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ETH5556 - SECTION 4: UNDERSTANDING CULTURE

 

In entering this section of the training program, we need to begin with a definition. What is culture? From there we will begin to look at what culture is made of, and how it works. This will prepare us for examining how decisions are made when working with different cultures.

Below you will find a very well respected definition of culture.

“Culture: A pattern of basic assumptions – invented, discovered, or developed by a group as it learns to cope with its problems of external adaptation and internal integration – that has worked well enough to be considered valid and, therefore, to be taught to new members as the correct way to perceive, think, and feel in relation to these problems.” (26)

The job of a culture is to create shared purposes and meanings, thereby reducing internal conflict and tensions so that energies may be directed towards adapting to external challenges. This allows the culture to be more adaptive, since energy is not lost through constantly needing to resolve internal conflicts within the culture.

Culture is often thought of having the following common elements:

- Perceptions
- Beliefs and assumptions
- Values and attitudes
- Myths and stories
- Heroes (and villains)
- Artifacts, symbols and rituals
- Rules and norms (4)

The different elements of the culture work in mutually supportive ways to bind people together in their shared purposes. Each of the elements requires that something be given up by the members of the culture - in exchange for what the culture provides in terms of security, affiliation, shared meaning and purpose.

For example, cultures may ask its members to have only certain perceptions and beliefs about the world (and the culture). Some ways to perceive the culture and the external world are championed, while others are attacked. Within some cultures, members may even at times be asked to hold on to perceptions and beliefs about the world or the culture in ways that do not align with reality.

If the dissonance between the cultural beliefs / perceptions and reality creates too much distress, then the culture will need to find ways to adapt – either by trying to alter the reality or by realigning the cultural perceptions and beliefs.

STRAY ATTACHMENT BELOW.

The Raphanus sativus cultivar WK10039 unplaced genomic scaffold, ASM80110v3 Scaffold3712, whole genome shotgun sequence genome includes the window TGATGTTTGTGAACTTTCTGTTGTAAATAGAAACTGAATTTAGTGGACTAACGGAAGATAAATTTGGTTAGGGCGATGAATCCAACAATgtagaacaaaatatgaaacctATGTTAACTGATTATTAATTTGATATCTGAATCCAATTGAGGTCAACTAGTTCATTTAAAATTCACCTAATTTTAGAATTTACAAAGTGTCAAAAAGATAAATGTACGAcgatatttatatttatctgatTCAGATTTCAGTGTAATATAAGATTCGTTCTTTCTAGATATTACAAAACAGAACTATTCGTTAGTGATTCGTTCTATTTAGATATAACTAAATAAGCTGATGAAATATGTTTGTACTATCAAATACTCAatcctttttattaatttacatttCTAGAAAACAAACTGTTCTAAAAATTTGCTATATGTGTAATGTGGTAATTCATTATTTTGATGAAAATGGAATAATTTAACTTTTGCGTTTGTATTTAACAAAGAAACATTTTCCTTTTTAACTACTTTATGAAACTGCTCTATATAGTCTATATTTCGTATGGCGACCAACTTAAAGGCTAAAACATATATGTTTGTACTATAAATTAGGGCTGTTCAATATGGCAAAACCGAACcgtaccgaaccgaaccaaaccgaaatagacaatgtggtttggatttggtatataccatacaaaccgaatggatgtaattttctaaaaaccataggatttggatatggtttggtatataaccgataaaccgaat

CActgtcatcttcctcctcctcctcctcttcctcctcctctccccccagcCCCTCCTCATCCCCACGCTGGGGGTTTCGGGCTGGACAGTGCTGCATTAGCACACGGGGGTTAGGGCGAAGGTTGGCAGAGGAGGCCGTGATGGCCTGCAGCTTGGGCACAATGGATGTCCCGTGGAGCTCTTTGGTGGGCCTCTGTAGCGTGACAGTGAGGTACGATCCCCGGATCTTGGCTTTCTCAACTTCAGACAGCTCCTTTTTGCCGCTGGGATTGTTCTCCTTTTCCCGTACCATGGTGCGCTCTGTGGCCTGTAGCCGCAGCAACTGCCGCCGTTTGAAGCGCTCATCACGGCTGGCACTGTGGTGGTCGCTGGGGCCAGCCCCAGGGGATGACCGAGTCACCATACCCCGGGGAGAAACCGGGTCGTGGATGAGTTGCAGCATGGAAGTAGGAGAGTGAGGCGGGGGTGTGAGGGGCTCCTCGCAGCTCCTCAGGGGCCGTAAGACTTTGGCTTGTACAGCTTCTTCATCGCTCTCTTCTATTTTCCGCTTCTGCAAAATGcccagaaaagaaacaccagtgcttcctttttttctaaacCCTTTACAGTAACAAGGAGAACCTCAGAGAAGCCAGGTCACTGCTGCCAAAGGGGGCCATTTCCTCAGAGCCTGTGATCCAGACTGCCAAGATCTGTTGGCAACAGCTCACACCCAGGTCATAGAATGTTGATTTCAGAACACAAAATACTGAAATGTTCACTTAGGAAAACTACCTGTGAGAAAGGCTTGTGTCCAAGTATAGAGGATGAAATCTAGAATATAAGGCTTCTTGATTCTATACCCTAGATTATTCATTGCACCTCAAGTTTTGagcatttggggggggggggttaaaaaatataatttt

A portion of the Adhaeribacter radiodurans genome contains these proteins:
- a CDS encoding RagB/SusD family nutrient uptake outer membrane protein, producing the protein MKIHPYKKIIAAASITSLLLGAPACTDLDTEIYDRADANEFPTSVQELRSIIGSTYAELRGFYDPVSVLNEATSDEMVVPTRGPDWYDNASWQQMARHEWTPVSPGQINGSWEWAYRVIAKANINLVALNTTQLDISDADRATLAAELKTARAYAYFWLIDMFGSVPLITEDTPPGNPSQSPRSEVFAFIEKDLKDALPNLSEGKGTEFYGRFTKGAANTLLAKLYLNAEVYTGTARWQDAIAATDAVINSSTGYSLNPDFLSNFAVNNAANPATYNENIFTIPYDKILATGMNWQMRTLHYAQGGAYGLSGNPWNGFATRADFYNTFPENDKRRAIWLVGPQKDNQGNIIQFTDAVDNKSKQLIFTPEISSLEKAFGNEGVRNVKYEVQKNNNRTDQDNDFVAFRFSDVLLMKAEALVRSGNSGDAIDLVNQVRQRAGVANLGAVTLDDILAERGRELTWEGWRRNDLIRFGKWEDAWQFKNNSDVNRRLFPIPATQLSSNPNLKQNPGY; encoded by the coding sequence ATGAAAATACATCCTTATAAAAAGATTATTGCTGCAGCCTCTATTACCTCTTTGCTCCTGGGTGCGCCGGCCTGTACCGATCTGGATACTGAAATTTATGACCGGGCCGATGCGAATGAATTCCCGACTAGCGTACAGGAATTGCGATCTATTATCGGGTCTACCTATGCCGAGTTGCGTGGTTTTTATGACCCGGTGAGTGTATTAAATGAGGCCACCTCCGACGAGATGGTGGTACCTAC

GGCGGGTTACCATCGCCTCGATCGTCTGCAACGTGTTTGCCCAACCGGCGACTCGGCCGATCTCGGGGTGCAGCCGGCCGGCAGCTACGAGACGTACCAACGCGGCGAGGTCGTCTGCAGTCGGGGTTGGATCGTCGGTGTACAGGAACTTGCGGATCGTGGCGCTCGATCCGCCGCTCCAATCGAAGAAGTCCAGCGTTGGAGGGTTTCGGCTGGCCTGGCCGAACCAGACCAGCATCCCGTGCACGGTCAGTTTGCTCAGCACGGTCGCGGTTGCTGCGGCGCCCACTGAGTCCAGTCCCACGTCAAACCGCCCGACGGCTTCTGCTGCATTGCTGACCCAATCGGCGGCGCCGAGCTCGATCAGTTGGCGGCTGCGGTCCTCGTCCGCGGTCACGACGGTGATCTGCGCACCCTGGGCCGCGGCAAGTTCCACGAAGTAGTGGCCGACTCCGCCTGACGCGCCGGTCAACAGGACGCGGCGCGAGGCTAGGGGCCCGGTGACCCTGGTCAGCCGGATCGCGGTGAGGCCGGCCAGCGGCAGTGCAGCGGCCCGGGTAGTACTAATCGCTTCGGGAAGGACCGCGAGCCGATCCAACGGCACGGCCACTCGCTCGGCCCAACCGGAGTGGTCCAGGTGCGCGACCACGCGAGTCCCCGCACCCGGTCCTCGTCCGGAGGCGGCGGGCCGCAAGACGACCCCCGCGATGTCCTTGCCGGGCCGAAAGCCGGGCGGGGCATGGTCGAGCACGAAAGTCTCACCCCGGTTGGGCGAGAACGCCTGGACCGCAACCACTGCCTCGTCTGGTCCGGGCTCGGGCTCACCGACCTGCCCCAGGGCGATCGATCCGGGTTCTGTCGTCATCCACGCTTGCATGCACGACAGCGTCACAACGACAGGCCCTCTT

There are cultures that are strong and durable, and cultures that are less strong and durable. Stronger cultures tend to resist being absorbed or changed by competing cultural material. They do this in either of two ways. They find ways to provide to their members meaning, purpose, and methods of organizing that allow for successful adaptation to externally imposed challenges. Or they become disconnected from the larger world, isolated and cult-like.

Generally speaking, a strong culture is one that (a) is internally consistent, (b) is widely shared, and (c) makes it clear what appropriate behavior is. (29) A strong culture has a compelling vision that everyone understands and to which everyone responds in a generally positive way. There is security in a strong culture, because the world is explained in ways that provide comfort, meaning and purpose.

There are also open cultures and closed cultures. Closed cultures tend to resist changes in the core framework of the culture, while open cultures tend to incorporate changes in the cultural framework more easily. (10)

The shared perceptions and beliefs create cognitive frameworks through which members of the culture will be able to see the world and the culture in a commonly understood way that reduces conflict. The myths and heroes support this by presenting models of ways to behave - in accordance with those shared perceptions and beliefs.

With people working quickly and readily together, culture can act as a hidden mechanism of coordination: everybody works in a synchronized manner because they understand what the goals are and the coordinated process for getting to those goals. The culture provides reinforcement for this process through a sense of affiliation, positive feedback for compliance with the demands of the culture, and diminishment of uncertainty through a defined sense of meaning and purpose.

Strong cultures also have deeply held and widely shared values that provide powerful items of value to the people that hold them. Whereas perceptions and beliefs are largely cognitive in nature, values are deeply held cognitive and emotional constructs that 1) help people define themselves, their lives and their actions, 2) provide positive emotional support for adhering to the cultural beliefs, and 3) provide limits and sanctions for any aberrant behavior that might create conflict and the breakdown of group cohesion.

Values are perceptions and beliefs combined with powerful feelings about how the world is supposed to work and how people are supposed to behave in their relationship with the world. Any situation in which a value is involved is one in which there is a lot of information with complex practical and emotional implications.

Values are tremendously important for people in terms of making complicated decisions quickly. Without values, each person in each complicated situation would have to re-evaluate everything about the situation and its potential effects and outcomes. The amount of cognitive and emotional work in this would be paralyzing. Values organize important information in a sort of shorthand form that allows for integrated and self-consistent decision making.

Through this organizing aspect, values also become a kind of glue that holds together esteem, identity, and self-image when the values are reinforced and supported, and the dynamite that threatens the cultural cohesion of an individual or a group when those values are challenged. Values, at a very deep level, define the meaning of things - including oneself and one's life.